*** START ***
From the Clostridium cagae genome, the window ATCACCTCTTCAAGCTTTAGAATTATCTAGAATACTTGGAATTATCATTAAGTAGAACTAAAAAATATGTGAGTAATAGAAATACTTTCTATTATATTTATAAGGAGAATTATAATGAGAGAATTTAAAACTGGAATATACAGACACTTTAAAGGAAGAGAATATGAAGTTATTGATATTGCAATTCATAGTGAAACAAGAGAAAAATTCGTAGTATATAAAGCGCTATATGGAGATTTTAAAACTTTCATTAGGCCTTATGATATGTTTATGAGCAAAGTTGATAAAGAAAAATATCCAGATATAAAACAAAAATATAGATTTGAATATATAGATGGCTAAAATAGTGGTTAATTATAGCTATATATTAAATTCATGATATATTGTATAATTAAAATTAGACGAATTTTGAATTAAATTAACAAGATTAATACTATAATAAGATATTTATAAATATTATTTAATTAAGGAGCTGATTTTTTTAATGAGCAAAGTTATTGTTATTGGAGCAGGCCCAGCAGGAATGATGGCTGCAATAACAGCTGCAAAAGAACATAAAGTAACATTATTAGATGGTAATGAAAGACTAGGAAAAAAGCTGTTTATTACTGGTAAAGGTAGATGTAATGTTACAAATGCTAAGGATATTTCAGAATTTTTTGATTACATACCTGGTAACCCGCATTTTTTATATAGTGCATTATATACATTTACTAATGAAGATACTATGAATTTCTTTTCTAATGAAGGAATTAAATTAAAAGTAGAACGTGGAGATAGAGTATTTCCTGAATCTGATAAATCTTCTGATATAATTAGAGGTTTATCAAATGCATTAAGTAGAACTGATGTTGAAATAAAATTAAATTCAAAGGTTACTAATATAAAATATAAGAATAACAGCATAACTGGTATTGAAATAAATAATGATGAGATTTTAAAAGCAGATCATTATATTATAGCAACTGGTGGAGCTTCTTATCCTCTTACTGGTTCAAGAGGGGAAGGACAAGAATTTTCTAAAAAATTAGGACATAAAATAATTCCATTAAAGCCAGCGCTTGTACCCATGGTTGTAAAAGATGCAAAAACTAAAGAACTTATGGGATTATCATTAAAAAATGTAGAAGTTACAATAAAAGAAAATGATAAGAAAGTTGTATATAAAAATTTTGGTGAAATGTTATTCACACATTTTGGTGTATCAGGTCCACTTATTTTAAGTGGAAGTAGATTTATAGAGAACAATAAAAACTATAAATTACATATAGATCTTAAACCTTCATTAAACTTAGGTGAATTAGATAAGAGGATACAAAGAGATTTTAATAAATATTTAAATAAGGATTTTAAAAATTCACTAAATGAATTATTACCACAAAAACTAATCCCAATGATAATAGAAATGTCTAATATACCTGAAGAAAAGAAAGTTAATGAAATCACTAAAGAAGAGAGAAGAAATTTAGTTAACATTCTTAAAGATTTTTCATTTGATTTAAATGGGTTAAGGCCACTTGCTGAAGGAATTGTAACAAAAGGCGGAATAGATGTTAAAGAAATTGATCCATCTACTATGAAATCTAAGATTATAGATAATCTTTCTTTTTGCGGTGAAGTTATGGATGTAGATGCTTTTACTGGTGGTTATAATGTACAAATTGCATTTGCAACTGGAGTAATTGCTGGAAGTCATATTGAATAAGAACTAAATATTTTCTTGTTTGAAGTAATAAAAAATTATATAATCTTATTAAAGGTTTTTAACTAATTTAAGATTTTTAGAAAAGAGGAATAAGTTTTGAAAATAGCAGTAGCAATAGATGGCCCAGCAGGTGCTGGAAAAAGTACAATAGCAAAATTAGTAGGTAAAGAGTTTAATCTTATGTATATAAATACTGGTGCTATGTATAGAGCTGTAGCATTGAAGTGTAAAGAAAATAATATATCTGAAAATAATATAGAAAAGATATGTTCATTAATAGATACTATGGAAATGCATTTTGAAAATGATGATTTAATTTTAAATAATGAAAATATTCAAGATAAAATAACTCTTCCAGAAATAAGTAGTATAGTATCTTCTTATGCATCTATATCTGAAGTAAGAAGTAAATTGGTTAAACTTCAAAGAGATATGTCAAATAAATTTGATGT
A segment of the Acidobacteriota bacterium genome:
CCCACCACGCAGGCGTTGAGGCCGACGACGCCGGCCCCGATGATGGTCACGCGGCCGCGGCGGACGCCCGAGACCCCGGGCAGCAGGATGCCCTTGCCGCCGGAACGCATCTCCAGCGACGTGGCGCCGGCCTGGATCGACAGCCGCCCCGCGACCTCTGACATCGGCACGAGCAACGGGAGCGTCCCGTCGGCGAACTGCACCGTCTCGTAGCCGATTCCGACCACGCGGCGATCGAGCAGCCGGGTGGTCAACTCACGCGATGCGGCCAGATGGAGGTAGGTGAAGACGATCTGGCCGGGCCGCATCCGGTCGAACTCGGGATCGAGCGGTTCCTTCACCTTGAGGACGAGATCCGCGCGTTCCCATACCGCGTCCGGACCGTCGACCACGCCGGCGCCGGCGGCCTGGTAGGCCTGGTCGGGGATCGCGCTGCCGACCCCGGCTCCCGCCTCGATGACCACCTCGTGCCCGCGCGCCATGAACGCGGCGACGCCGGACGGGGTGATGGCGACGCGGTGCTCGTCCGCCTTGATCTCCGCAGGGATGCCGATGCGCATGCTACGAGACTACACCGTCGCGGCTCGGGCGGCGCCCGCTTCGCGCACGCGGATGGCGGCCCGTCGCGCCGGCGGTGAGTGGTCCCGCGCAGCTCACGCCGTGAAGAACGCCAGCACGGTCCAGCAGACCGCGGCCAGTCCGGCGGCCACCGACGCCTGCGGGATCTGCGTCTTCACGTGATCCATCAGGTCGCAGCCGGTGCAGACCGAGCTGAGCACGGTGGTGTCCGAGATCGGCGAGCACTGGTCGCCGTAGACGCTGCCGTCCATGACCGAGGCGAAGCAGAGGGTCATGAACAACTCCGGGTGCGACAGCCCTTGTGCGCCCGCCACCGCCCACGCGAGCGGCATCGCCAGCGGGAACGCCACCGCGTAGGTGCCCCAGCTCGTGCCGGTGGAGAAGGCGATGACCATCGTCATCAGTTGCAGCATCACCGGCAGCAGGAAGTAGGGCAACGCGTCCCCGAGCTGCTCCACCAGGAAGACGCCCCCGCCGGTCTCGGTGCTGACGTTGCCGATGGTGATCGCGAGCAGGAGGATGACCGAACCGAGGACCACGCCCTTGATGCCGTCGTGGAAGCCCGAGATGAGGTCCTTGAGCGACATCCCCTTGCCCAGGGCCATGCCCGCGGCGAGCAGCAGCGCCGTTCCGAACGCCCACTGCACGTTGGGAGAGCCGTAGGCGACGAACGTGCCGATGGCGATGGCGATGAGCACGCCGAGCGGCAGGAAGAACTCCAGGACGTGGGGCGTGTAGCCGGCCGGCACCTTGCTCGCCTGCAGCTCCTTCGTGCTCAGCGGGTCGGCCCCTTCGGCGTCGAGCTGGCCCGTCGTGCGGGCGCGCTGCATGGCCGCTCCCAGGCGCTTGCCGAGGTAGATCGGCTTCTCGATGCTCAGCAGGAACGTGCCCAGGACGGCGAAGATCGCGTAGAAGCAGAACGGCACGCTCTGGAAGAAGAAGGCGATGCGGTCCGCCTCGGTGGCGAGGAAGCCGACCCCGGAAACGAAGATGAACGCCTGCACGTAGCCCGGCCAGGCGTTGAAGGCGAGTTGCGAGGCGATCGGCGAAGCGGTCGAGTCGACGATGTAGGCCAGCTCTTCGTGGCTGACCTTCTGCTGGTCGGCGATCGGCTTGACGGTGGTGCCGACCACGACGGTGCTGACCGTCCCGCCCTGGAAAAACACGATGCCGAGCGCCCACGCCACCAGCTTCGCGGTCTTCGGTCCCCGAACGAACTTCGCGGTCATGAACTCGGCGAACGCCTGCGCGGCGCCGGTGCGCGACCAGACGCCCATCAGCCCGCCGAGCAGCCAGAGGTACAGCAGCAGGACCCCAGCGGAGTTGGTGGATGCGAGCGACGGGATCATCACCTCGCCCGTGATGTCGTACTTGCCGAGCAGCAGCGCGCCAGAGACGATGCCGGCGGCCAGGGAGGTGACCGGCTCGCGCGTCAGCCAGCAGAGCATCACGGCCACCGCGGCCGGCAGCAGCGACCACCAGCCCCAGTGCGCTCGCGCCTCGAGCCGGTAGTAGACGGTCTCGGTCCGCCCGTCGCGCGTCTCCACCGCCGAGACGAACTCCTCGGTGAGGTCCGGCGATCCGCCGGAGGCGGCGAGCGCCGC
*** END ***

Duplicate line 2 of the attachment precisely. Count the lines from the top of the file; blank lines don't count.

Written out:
A segment of the Acidobacteriota bacterium genome: